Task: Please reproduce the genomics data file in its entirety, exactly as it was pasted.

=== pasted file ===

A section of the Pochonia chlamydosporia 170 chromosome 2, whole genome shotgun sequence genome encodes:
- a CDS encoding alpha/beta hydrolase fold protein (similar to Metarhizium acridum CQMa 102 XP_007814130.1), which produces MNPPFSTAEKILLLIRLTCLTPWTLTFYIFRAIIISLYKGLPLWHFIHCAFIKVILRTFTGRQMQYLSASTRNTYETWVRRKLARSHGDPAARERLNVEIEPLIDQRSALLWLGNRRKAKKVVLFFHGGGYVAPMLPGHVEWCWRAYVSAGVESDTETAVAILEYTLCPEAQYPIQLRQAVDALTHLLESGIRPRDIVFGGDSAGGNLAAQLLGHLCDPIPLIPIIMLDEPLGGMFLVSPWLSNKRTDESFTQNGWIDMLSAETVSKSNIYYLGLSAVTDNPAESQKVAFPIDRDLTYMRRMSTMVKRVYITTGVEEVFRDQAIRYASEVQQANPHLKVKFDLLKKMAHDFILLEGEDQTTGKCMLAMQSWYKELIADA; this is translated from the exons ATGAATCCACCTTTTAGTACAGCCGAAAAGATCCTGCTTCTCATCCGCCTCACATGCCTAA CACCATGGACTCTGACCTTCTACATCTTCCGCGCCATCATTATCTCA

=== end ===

A section of the Pochonia chlamydosporia 170 chromosome 2, whole genome shotgun sequence genome encodes:
- a CDS encoding alpha/beta hydrolase fold protein (similar to Metarhizium acridum CQMa 102 XP_007814130.1), which produces MNPPFSTAEKILLLIRLTCLTPWTLTFYIFRAIIISLYKGLPLWHFIHCAFIKVILRTFTGRQMQYLSASTRNTYETWVRRKLARSHGDPAARERLNVEIEPLIDQRSALLWLGNRRKAKKVVLFFHGGGYVAPMLPGHVEWCWRAYVSAGVESDTETAVAILEYTLCPEAQYPIQLRQAVDALTHLLESGIRPRDIVFGGDSAGGNLAAQLLGHLCDPIPLIPIIMLDEPLGGMFLVSPWLSNKRTDESFTQNGWIDMLSAETVSKSNIYYLGLSAVTDNPAESQKVAFPIDRDLTYMRRMSTMVKRVYITTGVEEVFRDQAIRYASEVQQANPHLKVKFDLLKKMAHDFILLEGEDQTTGKCMLAMQSWYKELIADA; this is translated from the exons ATGAATCCACCTTTTAGTACAGCCGAAAAGATCCTGCTTCTCATCCGCCTCACATGCCTAA CACCATGGACTCTGACCTTCTACATCTTCCGCGCCATCATTATCTCA